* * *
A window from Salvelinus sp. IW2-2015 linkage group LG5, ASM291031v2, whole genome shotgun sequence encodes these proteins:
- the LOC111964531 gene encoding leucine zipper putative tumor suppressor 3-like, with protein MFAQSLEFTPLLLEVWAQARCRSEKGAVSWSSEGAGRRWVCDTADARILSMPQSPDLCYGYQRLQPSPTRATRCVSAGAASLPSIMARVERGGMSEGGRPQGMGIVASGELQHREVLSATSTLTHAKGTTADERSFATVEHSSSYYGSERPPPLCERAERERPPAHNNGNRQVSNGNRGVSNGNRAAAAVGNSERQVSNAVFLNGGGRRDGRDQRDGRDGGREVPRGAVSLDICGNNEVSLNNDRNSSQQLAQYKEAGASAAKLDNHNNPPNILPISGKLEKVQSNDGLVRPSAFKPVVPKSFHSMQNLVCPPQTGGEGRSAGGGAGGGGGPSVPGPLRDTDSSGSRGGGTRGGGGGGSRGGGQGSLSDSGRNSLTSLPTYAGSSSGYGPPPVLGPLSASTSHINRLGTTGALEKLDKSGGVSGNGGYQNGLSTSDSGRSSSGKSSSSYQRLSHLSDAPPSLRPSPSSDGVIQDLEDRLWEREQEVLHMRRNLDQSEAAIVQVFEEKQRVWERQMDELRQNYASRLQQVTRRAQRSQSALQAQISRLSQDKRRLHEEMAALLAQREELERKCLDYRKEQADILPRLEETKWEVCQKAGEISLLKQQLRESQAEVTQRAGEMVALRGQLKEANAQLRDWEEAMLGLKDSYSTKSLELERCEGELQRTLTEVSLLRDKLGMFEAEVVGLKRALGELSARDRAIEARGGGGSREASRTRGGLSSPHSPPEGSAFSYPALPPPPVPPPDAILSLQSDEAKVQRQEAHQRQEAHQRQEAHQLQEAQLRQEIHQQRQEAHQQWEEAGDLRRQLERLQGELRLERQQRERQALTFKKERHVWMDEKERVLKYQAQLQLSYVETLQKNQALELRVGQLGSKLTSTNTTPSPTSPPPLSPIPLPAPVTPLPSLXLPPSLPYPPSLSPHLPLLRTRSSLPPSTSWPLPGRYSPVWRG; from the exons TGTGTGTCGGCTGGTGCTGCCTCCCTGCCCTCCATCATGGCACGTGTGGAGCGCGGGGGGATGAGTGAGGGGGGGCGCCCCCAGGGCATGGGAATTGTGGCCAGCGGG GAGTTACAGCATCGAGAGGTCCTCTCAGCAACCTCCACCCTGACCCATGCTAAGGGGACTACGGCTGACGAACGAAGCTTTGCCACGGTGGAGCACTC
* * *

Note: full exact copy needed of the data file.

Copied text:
A window from Salvelinus sp. IW2-2015 linkage group LG5, ASM291031v2, whole genome shotgun sequence encodes these proteins:
- the LOC111964531 gene encoding leucine zipper putative tumor suppressor 3-like, with protein MFAQSLEFTPLLLEVWAQARCRSEKGAVSWSSEGAGRRWVCDTADARILSMPQSPDLCYGYQRLQPSPTRATRCVSAGAASLPSIMARVERGGMSEGGRPQGMGIVASGELQHREVLSATSTLTHAKGTTADERSFATVEHSSSYYGSERPPPLCERAERERPPAHNNGNRQVSNGNRGVSNGNRAAAAVGNSERQVSNAVFLNGGGRRDGRDQRDGRDGGREVPRGAVSLDICGNNEVSLNNDRNSSQQLAQYKEAGASAAKLDNHNNPPNILPISGKLEKVQSNDGLVRPSAFKPVVPKSFHSMQNLVCPPQTGGEGRSAGGGAGGGGGPSVPGPLRDTDSSGSRGGGTRGGGGGGSRGGGQGSLSDSGRNSLTSLPTYAGSSSGYGPPPVLGPLSASTSHINRLGTTGALEKLDKSGGVSGNGGYQNGLSTSDSGRSSSGKSSSSYQRLSHLSDAPPSLRPSPSSDGVIQDLEDRLWEREQEVLHMRRNLDQSEAAIVQVFEEKQRVWERQMDELRQNYASRLQQVTRRAQRSQSALQAQISRLSQDKRRLHEEMAALLAQREELERKCLDYRKEQADILPRLEETKWEVCQKAGEISLLKQQLRESQAEVTQRAGEMVALRGQLKEANAQLRDWEEAMLGLKDSYSTKSLELERCEGELQRTLTEVSLLRDKLGMFEAEVVGLKRALGELSARDRAIEARGGGGSREASRTRGGLSSPHSPPEGSAFSYPALPPPPVPPPDAILSLQSDEAKVQRQEAHQRQEAHQRQEAHQLQEAQLRQEIHQQRQEAHQQWEEAGDLRRQLERLQGELRLERQQRERQALTFKKERHVWMDEKERVLKYQAQLQLSYVETLQKNQALELRVGQLGSKLTSTNTTPSPTSPPPLSPIPLPAPVTPLPSLXLPPSLPYPPSLSPHLPLLRTRSSLPPSTSWPLPGRYSPVWRG; from the exons TGTGTGTCGGCTGGTGCTGCCTCCCTGCCCTCCATCATGGCACGTGTGGAGCGCGGGGGGATGAGTGAGGGGGGGCGCCCCCAGGGCATGGGAATTGTGGCCAGCGGG GAGTTACAGCATCGAGAGGTCCTCTCAGCAACCTCCACCCTGACCCATGCTAAGGGGACTACGGCTGACGAACGAAGCTTTGCCACGGTGGAGCACTC